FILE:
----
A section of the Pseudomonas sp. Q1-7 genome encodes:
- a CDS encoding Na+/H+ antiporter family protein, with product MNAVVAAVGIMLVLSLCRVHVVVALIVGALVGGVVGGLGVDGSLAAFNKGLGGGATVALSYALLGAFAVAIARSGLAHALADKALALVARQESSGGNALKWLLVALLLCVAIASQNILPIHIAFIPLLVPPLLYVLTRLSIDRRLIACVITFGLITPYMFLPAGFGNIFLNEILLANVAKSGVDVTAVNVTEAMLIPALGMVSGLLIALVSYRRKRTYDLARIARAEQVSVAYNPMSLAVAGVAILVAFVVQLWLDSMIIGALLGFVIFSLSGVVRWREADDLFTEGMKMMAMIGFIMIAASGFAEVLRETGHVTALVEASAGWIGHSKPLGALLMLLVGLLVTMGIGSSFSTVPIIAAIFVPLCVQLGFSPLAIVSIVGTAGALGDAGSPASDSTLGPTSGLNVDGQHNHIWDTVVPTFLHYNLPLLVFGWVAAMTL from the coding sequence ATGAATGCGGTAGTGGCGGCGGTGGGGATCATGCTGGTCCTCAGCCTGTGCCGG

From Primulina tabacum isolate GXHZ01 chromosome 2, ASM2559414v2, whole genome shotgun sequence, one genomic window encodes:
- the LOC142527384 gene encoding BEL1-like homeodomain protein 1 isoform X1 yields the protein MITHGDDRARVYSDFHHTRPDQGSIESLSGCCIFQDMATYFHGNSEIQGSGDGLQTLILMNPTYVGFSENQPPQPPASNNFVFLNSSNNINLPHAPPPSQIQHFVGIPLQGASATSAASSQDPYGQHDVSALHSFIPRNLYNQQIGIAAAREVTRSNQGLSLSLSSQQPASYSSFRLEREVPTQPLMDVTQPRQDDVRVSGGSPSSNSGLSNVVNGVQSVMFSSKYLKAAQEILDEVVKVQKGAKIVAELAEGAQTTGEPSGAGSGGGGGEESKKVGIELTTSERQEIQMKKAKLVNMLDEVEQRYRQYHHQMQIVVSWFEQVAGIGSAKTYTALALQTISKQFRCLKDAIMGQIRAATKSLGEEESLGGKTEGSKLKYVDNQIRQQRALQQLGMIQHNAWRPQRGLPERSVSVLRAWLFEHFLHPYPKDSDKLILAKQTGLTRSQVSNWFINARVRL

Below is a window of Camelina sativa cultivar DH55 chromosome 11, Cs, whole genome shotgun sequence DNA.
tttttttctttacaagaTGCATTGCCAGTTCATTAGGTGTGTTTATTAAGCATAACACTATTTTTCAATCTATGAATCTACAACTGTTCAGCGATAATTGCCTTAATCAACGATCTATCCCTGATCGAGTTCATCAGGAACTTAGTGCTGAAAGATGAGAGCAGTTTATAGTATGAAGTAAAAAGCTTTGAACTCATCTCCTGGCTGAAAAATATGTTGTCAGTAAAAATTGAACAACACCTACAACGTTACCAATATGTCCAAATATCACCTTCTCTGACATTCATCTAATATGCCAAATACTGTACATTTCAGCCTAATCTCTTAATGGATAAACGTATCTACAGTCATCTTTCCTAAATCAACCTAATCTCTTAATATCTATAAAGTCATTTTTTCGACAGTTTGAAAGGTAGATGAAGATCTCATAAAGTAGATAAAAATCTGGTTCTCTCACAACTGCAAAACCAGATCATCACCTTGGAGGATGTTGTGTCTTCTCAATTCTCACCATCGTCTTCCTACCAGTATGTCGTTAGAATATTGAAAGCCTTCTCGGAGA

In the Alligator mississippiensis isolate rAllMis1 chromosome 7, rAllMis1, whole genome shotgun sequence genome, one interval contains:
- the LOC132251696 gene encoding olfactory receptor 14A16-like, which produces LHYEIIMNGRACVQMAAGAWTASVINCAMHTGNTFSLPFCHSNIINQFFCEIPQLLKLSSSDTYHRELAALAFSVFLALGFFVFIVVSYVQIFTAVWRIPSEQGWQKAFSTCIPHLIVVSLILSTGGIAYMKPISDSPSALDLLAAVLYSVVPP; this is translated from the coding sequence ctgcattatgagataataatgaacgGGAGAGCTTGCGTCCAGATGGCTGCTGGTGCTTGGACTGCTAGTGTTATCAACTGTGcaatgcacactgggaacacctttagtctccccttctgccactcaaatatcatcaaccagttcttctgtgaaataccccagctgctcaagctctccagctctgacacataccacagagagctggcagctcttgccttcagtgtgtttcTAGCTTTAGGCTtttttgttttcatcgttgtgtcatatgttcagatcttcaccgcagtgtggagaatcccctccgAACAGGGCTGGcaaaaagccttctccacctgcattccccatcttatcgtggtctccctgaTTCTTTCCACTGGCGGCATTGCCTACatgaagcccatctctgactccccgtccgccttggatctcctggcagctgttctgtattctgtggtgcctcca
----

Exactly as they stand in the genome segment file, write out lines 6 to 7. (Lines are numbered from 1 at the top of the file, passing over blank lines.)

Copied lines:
tttttttctttacaagaTGCATTGCCAGTTCATTAGGTGTGTTTATTAAGCATAACACTATTTTTCAATCTATGAATCTACAACTGTTCAGCGATAATTGCCTTAATCAACGATCTATCCCTGATCGAGTTCATCAGGAACTTAGTGCTGAAAGATGAGAGCAGTTTATAGTATGAAGTAAAAAGCTTTGAACTCATCTCCTGGCTGAAAAATATGTTGTCAGTAAAAATTGAACAACACCTACAACGTTACCAATATGTCCAAATATCACCTTCTCTGACATTCATCTAATATGCCAAATACTGTACATTTCAGCCTAATCTCTTAATGGATAAACGTATCTACAGTCATCTTTCCTAAATCAACCTAATCTCTTAATATCTATAAAGTCATTTTTTCGACAGTTTGAAAGGTAGATGAAGATCTCATAAAGTAGATAAAAATCTGGTTCTCTCACAACTGCAAAACCAGATCATCACCTTGGAGGATGTTGTGTCTTCTCAATTCTCACCATCGTCTTCCTACCAGTATGTCGTTAGAATATTGAAAGCCTTCTCGGAGA

In the Alligator mississippiensis isolate rAllMis1 chromosome 7, rAllMis1, whole genome shotgun sequence genome, one interval contains: